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Having children…and thinking about death

Having children…and thinking about death

Me and my girl

I’ll start with an honesty call.

This has been my most challenging blog ever to write. So far it’s taken me about 3 weeks….mostly 3 weeks of ignoring it. Writing it a bit at a time…then deleting and starting over.  I had the idea that I could shelve it for now and write something else.

I should know better.

When a blog wants to be written the little critter sits at the front of my brain stopping all the others from getting past.  So I either write this guy…or I don’t write anything.

So here goes…

When I was pregnant I wrote a blog about being pregnant and thinking about death.  So it’s only natural that now I follow up that blog with this one….having children and thinking about death.  While what I have to say about it is similar, it was a crapload tougher to write.

This is really something most people try to avoid at all costs: thinking about their kids dying.

I get it.  I have the most beautiful little 3 1/2 month old girl currently sleep-feeding on me while I type one-handed.  Holy crap do I get it.  The thought of her dying squeezes on my heart in a way very new to me.

As a mama now, images of the Syrian baby washed up on the beach affect me in a way they didn’t before.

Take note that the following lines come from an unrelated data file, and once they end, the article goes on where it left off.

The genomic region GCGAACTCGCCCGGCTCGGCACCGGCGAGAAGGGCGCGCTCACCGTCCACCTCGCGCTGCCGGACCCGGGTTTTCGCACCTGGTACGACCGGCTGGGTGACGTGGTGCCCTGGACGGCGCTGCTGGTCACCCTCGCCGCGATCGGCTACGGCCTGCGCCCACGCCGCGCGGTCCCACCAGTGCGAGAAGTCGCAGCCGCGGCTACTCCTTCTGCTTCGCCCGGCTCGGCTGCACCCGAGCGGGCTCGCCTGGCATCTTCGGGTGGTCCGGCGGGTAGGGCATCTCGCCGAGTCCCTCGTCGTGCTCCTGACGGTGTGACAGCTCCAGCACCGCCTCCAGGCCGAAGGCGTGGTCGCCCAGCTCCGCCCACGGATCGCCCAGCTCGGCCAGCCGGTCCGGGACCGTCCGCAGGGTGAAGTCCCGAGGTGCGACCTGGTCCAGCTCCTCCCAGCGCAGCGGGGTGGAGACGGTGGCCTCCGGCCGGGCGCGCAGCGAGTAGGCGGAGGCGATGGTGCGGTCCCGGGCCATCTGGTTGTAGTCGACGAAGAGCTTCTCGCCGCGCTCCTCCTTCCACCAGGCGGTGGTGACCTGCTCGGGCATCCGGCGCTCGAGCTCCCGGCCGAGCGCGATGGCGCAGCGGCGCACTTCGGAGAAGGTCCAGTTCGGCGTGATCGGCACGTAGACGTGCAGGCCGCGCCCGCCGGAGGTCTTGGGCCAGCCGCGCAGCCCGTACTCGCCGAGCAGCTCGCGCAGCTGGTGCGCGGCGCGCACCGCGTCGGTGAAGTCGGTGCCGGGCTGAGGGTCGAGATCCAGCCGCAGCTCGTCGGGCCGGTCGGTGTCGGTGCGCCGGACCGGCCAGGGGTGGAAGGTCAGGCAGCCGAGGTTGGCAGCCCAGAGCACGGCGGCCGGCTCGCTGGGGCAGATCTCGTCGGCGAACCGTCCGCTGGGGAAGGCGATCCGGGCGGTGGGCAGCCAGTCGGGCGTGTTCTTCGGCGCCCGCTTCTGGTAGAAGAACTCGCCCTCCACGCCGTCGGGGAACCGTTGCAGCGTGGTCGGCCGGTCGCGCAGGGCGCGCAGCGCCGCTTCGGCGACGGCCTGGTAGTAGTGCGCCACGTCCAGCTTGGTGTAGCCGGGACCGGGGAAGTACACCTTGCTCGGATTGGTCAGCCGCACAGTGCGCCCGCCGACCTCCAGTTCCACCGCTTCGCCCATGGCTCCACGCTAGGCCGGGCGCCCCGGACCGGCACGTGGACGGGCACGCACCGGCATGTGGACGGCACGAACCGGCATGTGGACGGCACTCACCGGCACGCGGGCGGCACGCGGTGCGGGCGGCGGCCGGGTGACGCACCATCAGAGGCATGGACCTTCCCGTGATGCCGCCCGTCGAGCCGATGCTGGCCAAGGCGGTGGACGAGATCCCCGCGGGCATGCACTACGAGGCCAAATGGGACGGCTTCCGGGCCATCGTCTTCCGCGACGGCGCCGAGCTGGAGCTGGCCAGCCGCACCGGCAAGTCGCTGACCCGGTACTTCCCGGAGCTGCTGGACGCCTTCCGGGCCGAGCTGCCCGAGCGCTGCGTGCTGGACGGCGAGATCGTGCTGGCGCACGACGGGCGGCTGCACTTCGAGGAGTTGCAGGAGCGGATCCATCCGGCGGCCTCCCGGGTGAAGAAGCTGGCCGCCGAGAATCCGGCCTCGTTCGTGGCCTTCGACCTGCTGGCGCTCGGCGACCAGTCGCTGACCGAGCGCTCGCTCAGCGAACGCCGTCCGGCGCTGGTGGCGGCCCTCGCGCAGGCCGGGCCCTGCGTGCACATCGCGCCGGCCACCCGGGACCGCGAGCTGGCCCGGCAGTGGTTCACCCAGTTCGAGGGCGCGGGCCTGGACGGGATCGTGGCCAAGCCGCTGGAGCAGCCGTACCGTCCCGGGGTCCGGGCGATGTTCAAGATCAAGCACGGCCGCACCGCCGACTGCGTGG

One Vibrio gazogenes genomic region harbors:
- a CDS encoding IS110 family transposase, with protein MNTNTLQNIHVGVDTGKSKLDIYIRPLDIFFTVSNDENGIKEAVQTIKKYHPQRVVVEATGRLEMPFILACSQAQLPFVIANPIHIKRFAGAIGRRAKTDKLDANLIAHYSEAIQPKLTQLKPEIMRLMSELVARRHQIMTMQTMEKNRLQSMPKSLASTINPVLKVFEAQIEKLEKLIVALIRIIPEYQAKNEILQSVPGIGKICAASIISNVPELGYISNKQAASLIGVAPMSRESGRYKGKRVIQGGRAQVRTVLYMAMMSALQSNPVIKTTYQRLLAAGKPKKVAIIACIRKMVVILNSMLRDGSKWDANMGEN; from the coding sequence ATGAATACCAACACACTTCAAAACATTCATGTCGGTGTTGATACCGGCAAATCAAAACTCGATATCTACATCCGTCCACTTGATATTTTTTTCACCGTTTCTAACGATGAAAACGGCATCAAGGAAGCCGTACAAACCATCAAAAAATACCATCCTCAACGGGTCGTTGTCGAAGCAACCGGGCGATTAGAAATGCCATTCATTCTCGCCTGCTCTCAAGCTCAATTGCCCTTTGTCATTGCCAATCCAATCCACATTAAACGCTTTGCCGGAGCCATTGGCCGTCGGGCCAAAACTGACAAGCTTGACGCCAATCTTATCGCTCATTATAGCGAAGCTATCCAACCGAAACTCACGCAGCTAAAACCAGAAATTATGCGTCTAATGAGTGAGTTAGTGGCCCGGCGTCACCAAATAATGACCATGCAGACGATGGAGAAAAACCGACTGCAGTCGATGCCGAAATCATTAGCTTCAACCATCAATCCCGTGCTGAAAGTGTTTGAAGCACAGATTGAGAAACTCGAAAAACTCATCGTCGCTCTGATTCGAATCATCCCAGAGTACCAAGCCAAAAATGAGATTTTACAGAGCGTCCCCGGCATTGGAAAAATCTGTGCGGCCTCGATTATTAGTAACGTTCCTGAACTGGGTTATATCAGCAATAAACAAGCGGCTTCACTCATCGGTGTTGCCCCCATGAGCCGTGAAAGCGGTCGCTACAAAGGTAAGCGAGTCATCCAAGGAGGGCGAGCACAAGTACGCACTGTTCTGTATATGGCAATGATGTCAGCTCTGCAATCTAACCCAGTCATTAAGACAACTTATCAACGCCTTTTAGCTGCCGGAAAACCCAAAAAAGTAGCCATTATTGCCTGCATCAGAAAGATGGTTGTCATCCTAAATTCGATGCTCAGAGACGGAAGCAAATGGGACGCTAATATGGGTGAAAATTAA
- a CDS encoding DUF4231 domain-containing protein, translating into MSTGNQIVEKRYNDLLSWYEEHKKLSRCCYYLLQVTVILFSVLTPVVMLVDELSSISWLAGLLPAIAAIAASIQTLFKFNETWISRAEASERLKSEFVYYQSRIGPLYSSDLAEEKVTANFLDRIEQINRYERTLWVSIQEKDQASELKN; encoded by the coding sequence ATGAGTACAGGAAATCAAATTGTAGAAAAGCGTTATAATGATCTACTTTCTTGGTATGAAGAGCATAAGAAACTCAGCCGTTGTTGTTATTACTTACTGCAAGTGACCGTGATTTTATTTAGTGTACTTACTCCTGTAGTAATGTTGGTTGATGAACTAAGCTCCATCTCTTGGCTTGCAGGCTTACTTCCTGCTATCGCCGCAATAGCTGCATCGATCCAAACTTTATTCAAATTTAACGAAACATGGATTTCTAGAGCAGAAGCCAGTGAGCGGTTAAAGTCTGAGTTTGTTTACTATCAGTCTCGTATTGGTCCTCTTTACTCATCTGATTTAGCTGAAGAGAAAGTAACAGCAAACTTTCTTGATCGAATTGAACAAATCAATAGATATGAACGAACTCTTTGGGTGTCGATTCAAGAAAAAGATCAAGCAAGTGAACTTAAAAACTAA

I read a story about fleeing refugees where a little baby who wouldn’t stop crying is dumped over the side of the boat to stop it drawing attention. And I can’t stop thinking about it.

I see…and feel… these in a whole new way because I see them and I think about my daughter.  I think about what it might be like for those mothers.  Stories Ive heard over the years about deaths of children, abuse and neglect of children…these now come back to me and I imagine them in a whole new…and incredibly uncomfortable…way

Parents, I get why you would avert your eyes and thoughts from those photos and stories.  I get why you wouldn’t go there.  At least not consciously.

It can feel so much easier to just avoid thinking those thoughts.  Hence my delay with this blog.

But I forced myself to go there. I challenged myself to entertain those thoughts….to contemplate my daughter’s death.

Why?

Because I’m some morbid, death-obsessed pessimistic masochist who expects the worst to happen and wants to feel really really bad just for the hell of it?

Nope.

I do it because I know that death is part of nature and of life, that it has it’s place and it’s purpose and it’s beauty always, and that it is only feared and hated by those who do not understand it.  I do it mostly because I know there is so much to be gained by facing death….and nothing at all to be gained from denying it and avoiding the topic.  And I know that the refusal to think about death is a fear of death and that program running in the background affects your life.  There is wisdom in acknowledging your fears, facing them, naming them, looking them in the eye, seeing what they really are.

Here is what I gain.  When I have think about what it would be like if my daughter died it changes things for me….

It makes me focus every day, even just briefly, on how important today is.

It means I ask myself the question every day “what do I want Kaia to feel and experience today?”

It means I make sure every day that she knows her mama loves her.

And it means that I remember that the only real measure of whether I had a good, successful, productive day is whether I made my baby girl smile.